Todd’s point, I think, is simply that Christie’s been subdued and apologetic lately, which is useful in countering his scandal-fueled image as a bully but not so useful in impressing the people who are thinking of bankrolling his presidential run. They want the old Christie, the fightin’ RINO who’s going to get in people’s faces and not take sh*t from anyone. That’s the sort of center-right candidate, they think, who’ll be able to connect with middle-class voters on the trail in a way that no nominee has done since Dubya. The more Christie tones things down, the more he risks losing the special combative Christie charm that his fans like about him. I thought country-club Republicans would cut him a break on that for now, knowing that it’s important for him to appear contrite during the Bridgegate storm. Evidently not, per Todd — and, per Baier, their temporary displeasure in some cases isn’t so temporary. He makes it sound like some big-money GOPers are prepared to abandon ship. Maybe they’ve concluded that Bridgegate has forever poisoned Christie’s pugnaciousness: Even if the scandal passes and he returns to his old ways, his willingness to confront critics will always be seen going forward through the prism of bullying. (MSNBC and the media will see to that.)
Or maybe some of these people were never big on Christie in the first place and have seized on this as an opportunity to entice some centrist rival into the race. Some Romney donors hate the guy for betraying Mitt in 2012, other establishment donors simply prefer Jeb (or Scott Walker) and have been eager for space to open up for them in the field. Christie’s huge approval rating and landslide reelection meant they had to wait, but at the first sign that he’s damaged goods, the anti-Christie donors are now leaping into action to whisper to media pals that he’s DOA for 2016. Maybe that’s enough to finally lure a serious centrist into that race. I’ll frankly be surprised if, in the next 10 days, there isn’t a story in some major paper about Bush and/or Walker fielding calls from members of the donor class who are newly eager to feel them out for 2016. The novelty of Christie, supposedly, was that he could bring independents and Democrats (especially Democratic-leaning Latinos) into the fold like no one else in the GOP. But if Bridgegate, or Christie’s newly subdued demeanor, begins to weaken that effect, then there’s no reason to prefer him to some other centrist and plenty of reason (starting with the fact that the a swath of the base really dislikes him) not to. Which reminds me — behold the new numbers from Pew:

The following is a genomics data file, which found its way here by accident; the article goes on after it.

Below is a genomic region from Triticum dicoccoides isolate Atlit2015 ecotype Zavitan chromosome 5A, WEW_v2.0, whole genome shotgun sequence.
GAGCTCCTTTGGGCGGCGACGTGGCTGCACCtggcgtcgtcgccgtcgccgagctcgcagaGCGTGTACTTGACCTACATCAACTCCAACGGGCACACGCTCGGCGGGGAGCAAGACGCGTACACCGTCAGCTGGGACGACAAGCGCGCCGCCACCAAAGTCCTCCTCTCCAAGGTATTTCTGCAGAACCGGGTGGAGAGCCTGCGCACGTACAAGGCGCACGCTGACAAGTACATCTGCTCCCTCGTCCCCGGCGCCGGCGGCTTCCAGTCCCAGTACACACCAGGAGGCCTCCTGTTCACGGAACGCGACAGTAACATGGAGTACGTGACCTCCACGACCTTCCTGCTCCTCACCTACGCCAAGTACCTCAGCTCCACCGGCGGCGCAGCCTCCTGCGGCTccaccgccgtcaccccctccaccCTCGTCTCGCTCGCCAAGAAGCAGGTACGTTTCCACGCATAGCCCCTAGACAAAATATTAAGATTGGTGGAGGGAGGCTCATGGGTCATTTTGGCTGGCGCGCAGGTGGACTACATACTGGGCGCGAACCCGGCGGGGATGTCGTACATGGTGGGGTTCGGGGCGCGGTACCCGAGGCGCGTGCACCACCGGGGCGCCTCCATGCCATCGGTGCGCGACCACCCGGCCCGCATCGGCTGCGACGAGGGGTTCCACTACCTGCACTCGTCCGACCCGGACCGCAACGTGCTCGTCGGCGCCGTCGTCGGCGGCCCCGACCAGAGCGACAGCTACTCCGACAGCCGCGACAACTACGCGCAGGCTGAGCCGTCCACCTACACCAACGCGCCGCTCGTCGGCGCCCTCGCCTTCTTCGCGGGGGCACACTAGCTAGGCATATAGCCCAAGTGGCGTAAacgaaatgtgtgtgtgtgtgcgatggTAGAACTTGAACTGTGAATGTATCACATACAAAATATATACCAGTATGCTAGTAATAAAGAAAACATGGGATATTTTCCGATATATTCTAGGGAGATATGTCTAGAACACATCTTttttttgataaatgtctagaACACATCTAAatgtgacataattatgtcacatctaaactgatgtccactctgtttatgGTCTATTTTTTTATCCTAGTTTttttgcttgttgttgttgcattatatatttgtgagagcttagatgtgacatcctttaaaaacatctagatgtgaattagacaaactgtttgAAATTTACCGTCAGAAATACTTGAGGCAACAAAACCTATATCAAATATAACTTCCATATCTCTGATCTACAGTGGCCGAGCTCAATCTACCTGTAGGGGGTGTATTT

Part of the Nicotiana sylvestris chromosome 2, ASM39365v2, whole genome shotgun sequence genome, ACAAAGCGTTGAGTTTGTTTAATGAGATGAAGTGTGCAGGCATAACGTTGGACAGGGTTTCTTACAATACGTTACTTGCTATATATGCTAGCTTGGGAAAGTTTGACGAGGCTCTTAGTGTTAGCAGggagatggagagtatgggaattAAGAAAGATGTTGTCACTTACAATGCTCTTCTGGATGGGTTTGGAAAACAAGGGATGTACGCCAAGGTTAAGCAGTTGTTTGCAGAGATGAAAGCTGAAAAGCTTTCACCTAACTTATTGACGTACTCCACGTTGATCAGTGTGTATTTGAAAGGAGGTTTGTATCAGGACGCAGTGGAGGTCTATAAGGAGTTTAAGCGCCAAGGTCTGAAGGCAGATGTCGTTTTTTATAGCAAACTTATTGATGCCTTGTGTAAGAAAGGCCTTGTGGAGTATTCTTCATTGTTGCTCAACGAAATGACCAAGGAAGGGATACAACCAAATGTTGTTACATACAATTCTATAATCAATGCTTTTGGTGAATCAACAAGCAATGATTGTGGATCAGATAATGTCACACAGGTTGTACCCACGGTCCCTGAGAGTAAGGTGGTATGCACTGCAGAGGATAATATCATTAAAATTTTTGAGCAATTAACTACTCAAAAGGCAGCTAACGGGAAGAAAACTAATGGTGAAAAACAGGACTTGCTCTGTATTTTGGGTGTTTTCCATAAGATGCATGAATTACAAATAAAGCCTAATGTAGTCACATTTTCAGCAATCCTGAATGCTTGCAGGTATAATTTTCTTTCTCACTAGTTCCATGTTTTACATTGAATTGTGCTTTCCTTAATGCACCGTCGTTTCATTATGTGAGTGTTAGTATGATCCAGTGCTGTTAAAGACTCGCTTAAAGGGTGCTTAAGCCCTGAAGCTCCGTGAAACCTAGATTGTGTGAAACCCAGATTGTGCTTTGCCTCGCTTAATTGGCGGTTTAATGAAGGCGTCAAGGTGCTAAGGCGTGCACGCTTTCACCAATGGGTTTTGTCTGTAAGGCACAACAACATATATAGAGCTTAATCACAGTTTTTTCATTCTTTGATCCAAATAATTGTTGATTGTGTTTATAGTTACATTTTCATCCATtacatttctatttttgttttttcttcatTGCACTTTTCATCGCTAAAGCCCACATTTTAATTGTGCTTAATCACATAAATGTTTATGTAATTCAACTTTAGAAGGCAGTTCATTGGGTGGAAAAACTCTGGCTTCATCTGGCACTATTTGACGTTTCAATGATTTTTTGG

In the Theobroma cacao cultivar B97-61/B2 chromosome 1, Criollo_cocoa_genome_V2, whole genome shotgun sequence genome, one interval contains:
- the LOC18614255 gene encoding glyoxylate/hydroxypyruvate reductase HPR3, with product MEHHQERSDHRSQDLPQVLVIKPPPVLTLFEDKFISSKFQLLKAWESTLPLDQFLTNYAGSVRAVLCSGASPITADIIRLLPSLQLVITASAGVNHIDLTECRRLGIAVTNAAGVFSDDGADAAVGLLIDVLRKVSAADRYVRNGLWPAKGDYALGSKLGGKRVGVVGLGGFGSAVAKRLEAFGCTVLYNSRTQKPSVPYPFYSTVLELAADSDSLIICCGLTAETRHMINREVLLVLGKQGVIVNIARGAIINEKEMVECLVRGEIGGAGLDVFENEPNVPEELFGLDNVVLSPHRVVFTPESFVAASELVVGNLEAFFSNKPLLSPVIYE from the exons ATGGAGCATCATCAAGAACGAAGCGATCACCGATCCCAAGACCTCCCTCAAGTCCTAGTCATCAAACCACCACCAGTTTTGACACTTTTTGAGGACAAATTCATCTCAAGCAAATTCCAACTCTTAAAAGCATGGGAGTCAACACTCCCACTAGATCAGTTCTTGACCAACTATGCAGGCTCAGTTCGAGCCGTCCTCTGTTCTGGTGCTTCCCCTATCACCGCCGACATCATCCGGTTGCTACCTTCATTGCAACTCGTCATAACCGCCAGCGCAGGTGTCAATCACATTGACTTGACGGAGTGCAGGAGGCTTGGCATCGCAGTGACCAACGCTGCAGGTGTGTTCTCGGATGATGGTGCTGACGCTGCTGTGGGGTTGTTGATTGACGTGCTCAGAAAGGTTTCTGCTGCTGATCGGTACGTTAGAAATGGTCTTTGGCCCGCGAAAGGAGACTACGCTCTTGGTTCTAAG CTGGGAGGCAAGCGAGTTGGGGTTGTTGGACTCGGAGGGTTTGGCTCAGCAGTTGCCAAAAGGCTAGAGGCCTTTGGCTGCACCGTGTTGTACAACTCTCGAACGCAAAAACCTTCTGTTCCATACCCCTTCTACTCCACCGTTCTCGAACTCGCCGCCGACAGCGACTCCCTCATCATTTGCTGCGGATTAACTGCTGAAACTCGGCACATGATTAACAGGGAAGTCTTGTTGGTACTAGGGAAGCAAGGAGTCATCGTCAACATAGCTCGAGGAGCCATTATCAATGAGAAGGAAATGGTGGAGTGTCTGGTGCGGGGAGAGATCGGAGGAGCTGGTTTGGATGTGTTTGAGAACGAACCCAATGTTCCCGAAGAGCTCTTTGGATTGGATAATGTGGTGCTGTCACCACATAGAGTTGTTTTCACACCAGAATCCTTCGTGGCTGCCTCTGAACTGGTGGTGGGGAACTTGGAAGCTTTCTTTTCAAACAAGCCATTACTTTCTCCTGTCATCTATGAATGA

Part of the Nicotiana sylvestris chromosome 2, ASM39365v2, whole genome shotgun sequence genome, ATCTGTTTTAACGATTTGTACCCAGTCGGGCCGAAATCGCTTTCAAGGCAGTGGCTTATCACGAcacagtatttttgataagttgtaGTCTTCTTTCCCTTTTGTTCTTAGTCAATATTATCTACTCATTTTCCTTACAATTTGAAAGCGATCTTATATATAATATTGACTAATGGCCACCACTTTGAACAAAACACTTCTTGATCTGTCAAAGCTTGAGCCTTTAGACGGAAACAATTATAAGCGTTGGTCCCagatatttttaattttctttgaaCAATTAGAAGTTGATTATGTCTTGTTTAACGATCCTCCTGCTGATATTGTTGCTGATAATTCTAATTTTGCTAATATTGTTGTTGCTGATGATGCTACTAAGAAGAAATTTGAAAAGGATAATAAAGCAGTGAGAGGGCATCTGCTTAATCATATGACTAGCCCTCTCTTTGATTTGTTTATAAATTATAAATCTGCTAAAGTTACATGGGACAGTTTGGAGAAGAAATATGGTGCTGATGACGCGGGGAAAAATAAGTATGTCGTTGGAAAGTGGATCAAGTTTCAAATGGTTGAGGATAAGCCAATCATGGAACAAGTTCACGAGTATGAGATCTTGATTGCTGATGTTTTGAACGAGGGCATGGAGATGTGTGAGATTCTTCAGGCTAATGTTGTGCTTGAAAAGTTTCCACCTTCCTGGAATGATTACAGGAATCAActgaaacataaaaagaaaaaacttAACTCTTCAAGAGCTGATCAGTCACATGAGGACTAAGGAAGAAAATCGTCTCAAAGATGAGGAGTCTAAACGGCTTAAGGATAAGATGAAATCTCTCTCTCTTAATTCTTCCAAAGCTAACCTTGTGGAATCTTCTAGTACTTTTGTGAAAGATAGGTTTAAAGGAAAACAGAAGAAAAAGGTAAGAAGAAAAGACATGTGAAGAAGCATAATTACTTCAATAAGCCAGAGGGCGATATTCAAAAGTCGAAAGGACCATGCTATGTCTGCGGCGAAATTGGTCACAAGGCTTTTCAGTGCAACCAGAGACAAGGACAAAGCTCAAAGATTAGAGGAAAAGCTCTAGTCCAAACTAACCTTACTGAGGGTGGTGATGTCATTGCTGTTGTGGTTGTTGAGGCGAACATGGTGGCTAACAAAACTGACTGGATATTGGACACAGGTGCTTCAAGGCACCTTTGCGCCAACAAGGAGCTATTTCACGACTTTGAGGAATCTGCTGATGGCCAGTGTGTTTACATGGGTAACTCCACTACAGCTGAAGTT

No racial breakdown there, and of course his numbers from January 2013 were even rosier than usual in the near-aftermath of Sandy, but he’s gone from being double-digits net positive among Democrats to double-digits net negative. How bad those numbers get might determine whether Christie’s viable or not — an unusual position for a would-be nominee for the other party to be in, but when you’re selling yourself as the bridge-building bipartisan choice, that’s life. Exit quotation from Eliana Johnson:
“The idea that he’s the prohibitive front-runner is over,” says a Republican strategist. Among the party’s money men, the reaction to the scandal that has rocked Trenton for the past week is divided. While some remain firmly supportive, others say the release of e-mails showing that one of Christie’s top aides colluded to close traffic lanes leading onto the George Washington Bridge has confirmed their worst suspicions about him. “This is one of the few moments where there’s not a pack mentality,” says the strategist.